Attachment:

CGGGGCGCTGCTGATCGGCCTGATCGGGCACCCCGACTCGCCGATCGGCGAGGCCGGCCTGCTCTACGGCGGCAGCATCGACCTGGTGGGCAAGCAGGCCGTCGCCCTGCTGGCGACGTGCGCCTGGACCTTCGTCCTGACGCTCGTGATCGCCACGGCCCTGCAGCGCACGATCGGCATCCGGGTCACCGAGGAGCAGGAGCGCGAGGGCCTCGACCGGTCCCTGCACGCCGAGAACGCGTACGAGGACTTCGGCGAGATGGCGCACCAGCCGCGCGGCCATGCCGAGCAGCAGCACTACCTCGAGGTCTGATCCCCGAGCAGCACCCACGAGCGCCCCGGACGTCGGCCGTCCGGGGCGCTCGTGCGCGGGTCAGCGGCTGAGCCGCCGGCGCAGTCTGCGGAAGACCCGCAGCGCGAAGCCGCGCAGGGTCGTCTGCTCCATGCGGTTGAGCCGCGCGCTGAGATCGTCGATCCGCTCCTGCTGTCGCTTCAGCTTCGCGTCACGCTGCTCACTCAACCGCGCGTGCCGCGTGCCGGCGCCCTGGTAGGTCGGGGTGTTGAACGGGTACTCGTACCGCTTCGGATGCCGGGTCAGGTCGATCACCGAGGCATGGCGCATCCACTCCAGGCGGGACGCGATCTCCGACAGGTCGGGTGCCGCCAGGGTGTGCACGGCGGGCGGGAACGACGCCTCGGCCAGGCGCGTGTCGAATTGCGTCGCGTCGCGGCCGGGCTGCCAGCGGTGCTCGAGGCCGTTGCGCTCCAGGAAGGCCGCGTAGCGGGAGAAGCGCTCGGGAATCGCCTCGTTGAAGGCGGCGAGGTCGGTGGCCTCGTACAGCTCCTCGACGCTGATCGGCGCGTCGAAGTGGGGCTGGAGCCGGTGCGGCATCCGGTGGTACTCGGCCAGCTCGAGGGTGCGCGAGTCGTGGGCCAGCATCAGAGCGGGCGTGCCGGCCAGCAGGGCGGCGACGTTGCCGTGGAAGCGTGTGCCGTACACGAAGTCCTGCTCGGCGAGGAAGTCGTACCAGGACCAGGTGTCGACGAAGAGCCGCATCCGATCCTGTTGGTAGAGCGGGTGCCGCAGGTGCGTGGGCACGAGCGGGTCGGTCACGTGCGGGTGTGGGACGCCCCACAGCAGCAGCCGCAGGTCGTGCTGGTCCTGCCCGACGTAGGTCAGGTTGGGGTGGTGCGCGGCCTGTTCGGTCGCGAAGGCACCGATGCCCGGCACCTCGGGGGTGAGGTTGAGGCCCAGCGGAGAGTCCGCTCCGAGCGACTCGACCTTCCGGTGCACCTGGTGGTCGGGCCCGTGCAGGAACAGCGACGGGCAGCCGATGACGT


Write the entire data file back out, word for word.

CGGGGCGCTGCTGATCGGCCTGATCGGGCACCCCGACTCGCCGATCGGCGAGGCCGGCCTGCTCTACGGCGGCAGCATCGACCTGGTGGGCAAGCAGGCCGTCGCCCTGCTGGCGACGTGCGCCTGGACCTTCGTCCTGACGCTCGTGATCGCCACGGCCCTGCAGCGCACGATCGGCATCCGGGTCACCGAGGAGCAGGAGCGCGAGGGCCTCGACCGGTCCCTGCACGCCGAGAACGCGTACGAGGACTTCGGCGAGATGGCGCACCAGCCGCGCGGCCATGCCGAGCAGCAGCACTACCTCGAGGTCTGATCCCCGAGCAGCACCCACGAGCGCCCCGGACGTCGGCCGTCCGGGGCGCTCGTGCGCGGGTCAGCGGCTGAGCCGCCGGCGCAGTCTGCGGAAGACCCGCAGCGCGAAGCCGCGCAGGGTCGTCTGCTCCATGCGGTTGAGCCGCGCGCTGAGATCGTCGATCCGCTCCTGCTGTCGCTTCAGCTTCGCGTCACGCTGCTCACTCAACCGCGCGTGCCGCGTGCCGGCGCCCTGGTAGGTCGGGGTGTTGAACGGGTACTCGTACCGCTTCGGATGCCGGGTCAGGTCGATCACCGAGGCATGGCGCATCCACTCCAGGCGGGACGCGATCTCCGACAGGTCGGGTGCCGCCAGGGTGTGCACGGCGGGCGGGAACGACGCCTCGGCCAGGCGCGTGTCGAATTGCGTCGCGTCGCGGCCGGGCTGCCAGCGGTGCTCGAGGCCGTTGCGCTCCAGGAAGGCCGCGTAGCGGGAGAAGCGCTCGGGAATCGCCTCGTTGAAGGCGGCGAGGTCGGTGGCCTCGTACAGCTCCTCGACGCTGATCGGCGCGTCGAAGTGGGGCTGGAGCCGGTGCGGCATCCGGTGGTACTCGGCCAGCTCGAGGGTGCGCGAGTCGTGGGCCAGCATCAGAGCGGGCGTGCCGGCCAGCAGGGCGGCGACGTTGCCGTGGAAGCGTGTGCCGTACACGAAGTCCTGCTCGGCGAGGAAGTCGTACCAGGACCAGGTGTCGACGAAGAGCCGCATCCGATCCTGTTGGTAGAGCGGGTGCCGCAGGTGCGTGGGCACGAGCGGGTCGGTCACGTGCGGGTGTGGGACGCCCCACAGCAGCAGCCGCAGGTCGTGCTGGTCCTGCCCGACGTAGGTCAGGTTGGGGTGGTGCGCGGCCTGTTCGGTCGCGAAGGCACCGATGCCCGGCACCTCGGGGGTGAGGTTGAGGCCCAGCGGAGAGTCCGCTCCGAGCGACTCGACCTTCCGGTGCACCTGGTGGTCGGGCCCGTGCAGGAACAGCGACGGGCAGCCGATGACGT